Molecular pathology and pharmacological treatment of autism spectrum disorder-like phenotypes using rodent models

Hsiao Ying Kuo, Fu Chin Liu*

*Corresponding author for this work

Research output: Contribution to journalReview articlepeer-review

30 Scopus citations

Abstract

Autism spectrum disorder (ASD) is a heterogeneous neurodevelopmental disorder with a high prevalence rate. The core symptoms of ASD patients are impaired social communication and repetitive behavior. Genetic and environmental factors contribute to pathophysiology of ASD. Regarding environmental risk factors, it is known that valproic acid (VPA) exposure during pregnancy increases the chance of ASD among offspring. Over a decade of animal model studies have shown that maternal treatment with VPA in rodents recapitulates ASD-like pathophysiology at a molecular, cellular and behavioral level. Here, we review the prevailing theories of ASD pathogenesis, including excitatory/inhibitory imbalance, neurotransmitter dysfunction, dysfunction of mTOR and endocannabinoid signaling pathways, neuroinflammation and epigenetic alterations that have been associated with ASD. We also describe the evidence linking neuropathological changes to ASD-like behavioral abnormalities in maternal VPA-treated rodents. In addition to obtaining an understanding of the neuropathological mechanisms, the VPA-induced ASD-like animal models also serve as a good platform for testing pharmacological reagents that might be use treating ASD. We therefore have summarized the various pharmacological studies that have targeted the classical neurotransmitter systems, the endocannabinoids, the Wnt signal pathway and neuroinflammation. These approaches have been shown to often be able to ameliorate the ASD-like phenotypes induced by maternal VPA treatments.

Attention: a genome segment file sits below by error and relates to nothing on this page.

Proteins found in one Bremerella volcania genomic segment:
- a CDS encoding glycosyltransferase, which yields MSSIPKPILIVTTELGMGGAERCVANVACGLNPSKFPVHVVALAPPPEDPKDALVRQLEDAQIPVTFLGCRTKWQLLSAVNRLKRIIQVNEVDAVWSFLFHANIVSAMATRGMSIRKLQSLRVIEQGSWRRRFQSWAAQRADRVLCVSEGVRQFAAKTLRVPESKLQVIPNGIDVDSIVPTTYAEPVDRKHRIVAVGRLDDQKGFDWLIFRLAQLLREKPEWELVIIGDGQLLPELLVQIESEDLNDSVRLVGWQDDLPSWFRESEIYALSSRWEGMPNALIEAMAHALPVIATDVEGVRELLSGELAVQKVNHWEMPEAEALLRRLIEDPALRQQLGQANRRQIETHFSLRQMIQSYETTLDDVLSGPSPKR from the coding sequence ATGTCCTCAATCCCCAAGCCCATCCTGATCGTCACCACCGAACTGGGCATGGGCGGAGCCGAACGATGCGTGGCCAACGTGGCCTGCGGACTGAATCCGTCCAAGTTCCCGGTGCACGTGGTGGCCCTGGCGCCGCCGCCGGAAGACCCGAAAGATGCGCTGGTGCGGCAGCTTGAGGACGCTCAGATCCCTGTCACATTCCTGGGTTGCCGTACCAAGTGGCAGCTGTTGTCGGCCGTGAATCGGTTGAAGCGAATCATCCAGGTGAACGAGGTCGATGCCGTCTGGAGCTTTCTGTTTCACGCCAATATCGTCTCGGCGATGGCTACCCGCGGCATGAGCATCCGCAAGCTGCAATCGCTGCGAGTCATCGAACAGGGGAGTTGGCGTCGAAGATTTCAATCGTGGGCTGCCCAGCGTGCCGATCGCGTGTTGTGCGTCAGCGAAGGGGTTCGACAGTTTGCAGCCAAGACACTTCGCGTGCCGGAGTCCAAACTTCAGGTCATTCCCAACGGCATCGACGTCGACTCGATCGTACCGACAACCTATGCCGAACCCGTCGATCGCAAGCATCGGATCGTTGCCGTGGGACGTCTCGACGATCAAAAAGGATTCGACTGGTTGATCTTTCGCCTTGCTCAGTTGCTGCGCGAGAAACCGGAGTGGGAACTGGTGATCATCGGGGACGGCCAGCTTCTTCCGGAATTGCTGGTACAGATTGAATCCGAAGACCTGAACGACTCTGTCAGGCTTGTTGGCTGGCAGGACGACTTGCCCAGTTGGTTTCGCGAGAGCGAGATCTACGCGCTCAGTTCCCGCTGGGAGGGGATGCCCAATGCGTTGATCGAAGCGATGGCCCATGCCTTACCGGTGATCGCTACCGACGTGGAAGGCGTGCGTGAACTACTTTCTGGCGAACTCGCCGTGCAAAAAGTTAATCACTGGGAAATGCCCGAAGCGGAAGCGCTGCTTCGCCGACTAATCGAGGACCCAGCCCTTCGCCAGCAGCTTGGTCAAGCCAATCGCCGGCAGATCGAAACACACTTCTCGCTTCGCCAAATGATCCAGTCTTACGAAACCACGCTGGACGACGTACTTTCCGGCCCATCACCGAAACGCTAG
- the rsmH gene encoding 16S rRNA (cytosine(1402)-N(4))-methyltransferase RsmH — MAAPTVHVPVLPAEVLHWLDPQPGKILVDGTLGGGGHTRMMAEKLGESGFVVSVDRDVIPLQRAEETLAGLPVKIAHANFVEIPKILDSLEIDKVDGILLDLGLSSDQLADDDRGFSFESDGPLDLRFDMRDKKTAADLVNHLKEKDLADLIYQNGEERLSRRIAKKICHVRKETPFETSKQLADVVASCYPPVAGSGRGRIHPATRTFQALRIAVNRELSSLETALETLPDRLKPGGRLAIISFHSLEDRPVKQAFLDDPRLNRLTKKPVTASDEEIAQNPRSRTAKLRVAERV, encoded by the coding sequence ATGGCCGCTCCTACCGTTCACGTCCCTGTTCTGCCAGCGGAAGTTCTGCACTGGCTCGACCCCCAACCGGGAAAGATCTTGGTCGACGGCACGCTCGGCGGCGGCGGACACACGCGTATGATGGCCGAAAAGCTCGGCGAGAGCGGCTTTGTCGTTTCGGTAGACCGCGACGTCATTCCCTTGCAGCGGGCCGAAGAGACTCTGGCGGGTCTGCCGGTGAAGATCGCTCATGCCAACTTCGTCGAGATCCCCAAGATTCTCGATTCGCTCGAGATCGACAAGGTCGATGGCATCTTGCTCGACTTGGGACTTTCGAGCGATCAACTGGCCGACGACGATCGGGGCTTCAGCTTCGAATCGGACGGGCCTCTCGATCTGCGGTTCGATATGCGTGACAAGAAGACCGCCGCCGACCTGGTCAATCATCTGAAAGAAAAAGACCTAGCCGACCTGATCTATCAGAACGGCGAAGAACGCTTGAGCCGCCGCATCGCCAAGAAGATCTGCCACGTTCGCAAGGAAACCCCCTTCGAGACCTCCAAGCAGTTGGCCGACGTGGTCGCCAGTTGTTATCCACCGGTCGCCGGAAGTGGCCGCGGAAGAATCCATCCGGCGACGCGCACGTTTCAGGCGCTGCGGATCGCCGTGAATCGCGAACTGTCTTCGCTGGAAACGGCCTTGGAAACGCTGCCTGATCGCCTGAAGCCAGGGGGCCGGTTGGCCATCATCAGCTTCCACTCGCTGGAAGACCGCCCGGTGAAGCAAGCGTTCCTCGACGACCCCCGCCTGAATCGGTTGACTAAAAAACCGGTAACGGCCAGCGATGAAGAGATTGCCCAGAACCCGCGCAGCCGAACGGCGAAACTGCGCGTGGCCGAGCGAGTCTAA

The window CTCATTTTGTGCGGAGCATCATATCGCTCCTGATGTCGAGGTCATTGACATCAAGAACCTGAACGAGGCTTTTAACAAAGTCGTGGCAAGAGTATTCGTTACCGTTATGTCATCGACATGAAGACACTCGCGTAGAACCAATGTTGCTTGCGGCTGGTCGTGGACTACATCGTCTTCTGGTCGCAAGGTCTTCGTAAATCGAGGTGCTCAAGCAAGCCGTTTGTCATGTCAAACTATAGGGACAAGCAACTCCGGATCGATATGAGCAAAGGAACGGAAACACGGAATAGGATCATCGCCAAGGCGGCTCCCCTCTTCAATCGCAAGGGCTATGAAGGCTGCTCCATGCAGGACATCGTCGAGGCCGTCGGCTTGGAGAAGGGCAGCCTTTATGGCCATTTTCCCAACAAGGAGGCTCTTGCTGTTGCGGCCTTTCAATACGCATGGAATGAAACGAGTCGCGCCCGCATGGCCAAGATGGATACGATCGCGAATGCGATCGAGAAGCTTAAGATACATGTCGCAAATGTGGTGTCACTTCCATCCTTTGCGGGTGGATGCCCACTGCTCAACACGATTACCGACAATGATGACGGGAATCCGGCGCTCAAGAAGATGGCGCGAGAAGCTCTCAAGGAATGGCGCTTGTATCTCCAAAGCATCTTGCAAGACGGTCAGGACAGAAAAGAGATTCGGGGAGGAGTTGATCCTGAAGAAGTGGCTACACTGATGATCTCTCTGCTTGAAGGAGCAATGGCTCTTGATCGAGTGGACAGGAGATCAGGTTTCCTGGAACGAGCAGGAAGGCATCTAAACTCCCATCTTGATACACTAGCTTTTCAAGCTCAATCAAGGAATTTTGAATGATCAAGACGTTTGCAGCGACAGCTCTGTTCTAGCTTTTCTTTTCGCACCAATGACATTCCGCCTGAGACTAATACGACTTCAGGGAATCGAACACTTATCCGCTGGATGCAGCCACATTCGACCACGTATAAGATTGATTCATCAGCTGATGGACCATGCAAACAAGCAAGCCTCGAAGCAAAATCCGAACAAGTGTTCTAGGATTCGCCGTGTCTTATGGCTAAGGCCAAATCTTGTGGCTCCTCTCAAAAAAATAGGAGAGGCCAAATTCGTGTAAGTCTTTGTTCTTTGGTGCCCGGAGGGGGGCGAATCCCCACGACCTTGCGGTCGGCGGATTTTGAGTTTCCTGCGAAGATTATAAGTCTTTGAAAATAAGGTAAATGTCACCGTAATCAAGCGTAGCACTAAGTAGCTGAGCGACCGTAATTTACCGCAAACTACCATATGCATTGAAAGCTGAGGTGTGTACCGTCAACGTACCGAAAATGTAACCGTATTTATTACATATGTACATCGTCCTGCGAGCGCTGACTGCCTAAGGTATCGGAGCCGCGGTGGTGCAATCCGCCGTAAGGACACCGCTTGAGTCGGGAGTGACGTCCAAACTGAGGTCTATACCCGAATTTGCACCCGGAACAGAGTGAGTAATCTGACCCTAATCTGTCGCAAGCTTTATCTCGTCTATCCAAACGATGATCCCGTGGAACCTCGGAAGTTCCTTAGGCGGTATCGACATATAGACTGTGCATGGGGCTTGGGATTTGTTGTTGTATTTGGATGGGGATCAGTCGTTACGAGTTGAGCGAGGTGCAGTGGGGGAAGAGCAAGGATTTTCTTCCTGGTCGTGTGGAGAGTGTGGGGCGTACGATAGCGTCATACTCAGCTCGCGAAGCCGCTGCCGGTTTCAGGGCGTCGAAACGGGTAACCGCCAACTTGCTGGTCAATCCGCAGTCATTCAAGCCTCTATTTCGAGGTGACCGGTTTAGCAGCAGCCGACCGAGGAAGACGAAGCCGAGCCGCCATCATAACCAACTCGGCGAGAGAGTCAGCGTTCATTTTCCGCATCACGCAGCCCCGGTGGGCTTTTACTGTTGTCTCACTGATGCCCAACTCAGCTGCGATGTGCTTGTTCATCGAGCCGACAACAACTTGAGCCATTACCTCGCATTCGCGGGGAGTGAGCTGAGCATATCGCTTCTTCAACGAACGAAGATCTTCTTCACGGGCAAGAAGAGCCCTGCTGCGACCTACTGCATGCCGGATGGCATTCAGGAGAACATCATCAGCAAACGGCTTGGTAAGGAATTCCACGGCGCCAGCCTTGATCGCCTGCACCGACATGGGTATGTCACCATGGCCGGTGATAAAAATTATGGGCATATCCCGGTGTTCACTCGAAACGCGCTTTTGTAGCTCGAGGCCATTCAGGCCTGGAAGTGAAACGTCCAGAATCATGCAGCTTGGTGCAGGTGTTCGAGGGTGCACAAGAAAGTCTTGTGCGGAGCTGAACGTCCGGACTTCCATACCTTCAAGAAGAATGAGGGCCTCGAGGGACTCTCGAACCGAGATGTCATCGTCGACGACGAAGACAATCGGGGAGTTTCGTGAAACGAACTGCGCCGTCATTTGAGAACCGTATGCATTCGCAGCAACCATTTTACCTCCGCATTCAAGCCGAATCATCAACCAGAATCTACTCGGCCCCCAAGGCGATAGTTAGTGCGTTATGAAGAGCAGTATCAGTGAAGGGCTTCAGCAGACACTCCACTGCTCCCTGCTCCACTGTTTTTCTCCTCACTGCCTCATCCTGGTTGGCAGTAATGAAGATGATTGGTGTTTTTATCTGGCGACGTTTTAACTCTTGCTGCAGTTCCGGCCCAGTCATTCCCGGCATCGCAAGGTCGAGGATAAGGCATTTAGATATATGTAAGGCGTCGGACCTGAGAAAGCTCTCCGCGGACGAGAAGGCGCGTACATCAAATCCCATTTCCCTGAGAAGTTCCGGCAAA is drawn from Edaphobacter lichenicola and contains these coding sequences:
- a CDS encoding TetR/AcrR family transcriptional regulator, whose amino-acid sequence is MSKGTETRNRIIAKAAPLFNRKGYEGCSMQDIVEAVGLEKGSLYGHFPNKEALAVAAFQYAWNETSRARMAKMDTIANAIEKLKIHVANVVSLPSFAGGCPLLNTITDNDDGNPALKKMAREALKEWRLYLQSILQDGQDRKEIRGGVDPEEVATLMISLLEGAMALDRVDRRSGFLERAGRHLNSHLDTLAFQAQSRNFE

Original languageEnglish
Article number422
JournalFrontiers in Cellular Neuroscience
Volume12
DOIs
StatePublished - 20 Nov 2018

Keywords

  • Autism
  • Endocannabinoid system
  • Epigenetics
  • Excitatory/inhibitory imbalance
  • MTOR signaling
  • Neuroinflammation
  • Valproic acid
  • Wnt signaling

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